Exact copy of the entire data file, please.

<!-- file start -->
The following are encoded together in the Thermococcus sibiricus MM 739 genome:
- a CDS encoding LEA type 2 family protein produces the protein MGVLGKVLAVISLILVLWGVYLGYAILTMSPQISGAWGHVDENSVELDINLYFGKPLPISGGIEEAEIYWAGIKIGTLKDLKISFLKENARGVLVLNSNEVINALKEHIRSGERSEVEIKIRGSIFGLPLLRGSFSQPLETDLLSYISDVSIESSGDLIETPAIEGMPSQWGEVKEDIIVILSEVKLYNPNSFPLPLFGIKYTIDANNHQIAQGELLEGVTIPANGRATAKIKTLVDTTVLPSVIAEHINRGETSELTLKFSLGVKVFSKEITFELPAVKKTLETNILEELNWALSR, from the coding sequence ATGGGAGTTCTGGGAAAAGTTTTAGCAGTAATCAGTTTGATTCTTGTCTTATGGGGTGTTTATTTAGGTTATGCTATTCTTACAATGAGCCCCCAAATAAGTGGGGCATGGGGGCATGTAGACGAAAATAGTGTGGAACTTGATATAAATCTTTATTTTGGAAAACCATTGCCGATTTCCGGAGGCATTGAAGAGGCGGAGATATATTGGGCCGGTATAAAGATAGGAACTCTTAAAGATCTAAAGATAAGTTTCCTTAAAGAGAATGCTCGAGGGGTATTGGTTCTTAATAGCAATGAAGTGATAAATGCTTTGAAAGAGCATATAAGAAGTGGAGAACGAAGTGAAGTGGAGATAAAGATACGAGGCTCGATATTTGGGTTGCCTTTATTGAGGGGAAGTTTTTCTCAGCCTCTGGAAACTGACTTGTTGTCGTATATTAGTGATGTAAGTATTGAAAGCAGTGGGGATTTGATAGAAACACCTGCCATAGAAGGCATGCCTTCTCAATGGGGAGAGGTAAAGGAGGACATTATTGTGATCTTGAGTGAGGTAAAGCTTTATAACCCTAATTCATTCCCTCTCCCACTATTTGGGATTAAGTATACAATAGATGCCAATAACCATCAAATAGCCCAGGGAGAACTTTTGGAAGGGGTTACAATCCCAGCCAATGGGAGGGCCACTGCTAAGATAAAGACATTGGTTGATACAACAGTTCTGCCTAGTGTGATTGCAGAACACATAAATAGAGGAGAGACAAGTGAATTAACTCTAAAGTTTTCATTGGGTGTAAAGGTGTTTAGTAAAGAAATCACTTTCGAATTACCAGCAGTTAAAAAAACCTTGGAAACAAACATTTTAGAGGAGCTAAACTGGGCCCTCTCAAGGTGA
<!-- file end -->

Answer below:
The following are encoded together in the Thermococcus sibiricus MM 739 genome:
- a CDS encoding LEA type 2 family protein produces the protein MGVLGKVLAVISLILVLWGVYLGYAILTMSPQISGAWGHVDENSVELDINLYFGKPLPISGGIEEAEIYWAGIKIGTLKDLKISFLKENARGVLVLNSNEVINALKEHIRSGERSEVEIKIRGSIFGLPLLRGSFSQPLETDLLSYISDVSIESSGDLIETPAIEGMPSQWGEVKEDIIVILSEVKLYNPNSFPLPLFGIKYTIDANNHQIAQGELLEGVTIPANGRATAKIKTLVDTTVLPSVIAEHINRGETSELTLKFSLGVKVFSKEITFELPAVKKTLETNILEELNWALSR, from the coding sequence ATGGGAGTTCTGGGAAAAGTTTTAGCAGTAATCAGTTTGATTCTTGTCTTATGGGGTGTTTATTTAGGTTATGCTATTCTTACAATGAGCCCCCAAATAAGTGGGGCATGGGGGCATGTAGACGAAAATAGTGTGGAACTTGATATAAATCTTTATTTTGGAAAACCATTGCCGATTTCCGGAGGCATTGAAGAGGCGGAGATATATTGGGCCGGTATAAAGATAGGAACTCTTAAAGATCTAAAGATAAGTTTCCTTAAAGAGAATGCTCGAGGGGTATTGGTTCTTAATAGCAATGAAGTGATAAATGCTTTGAAAGAGCATATAAGAAGTGGAGAACGAAGTGAAGTGGAGATAAAGATACGAGGCTCGATATTTGGGTTGCCTTTATTGAGGGGAAGTTTTTCTCAGCCTCTGGAAACTGACTTGTTGTCGTATATTAGTGATGTAAGTATTGAAAGCAGTGGGGATTTGATAGAAACACCTGCCATAGAAGGCATGCCTTCTCAATGGGGAGAGGTAAAGGAGGACATTATTGTGATCTTGAGTGAGGTAAAGCTTTATAACCCTAATTCATTCCCTCTCCCACTATTTGGGATTAAGTATACAATAGATGCCAATAACCATCAAATAGCCCAGGGAGAACTTTTGGAAGGGGTTACAATCCCAGCCAATGGGAGGGCCACTGCTAAGATAAAGACATTGGTTGATACAACAGTTCTGCCTAGTGTGATTGCAGAACACATAAATAGAGGAGAGACAAGTGAATTAACTCTAAAGTTTTCATTGGGTGTAAAGGTGTTTAGTAAAGAAATCACTTTCGAATTACCAGCAGTTAAAAAAACCTTGGAAACAAACATTTTAGAGGAGCTAAACTGGGCCCTCTCAAGGTGA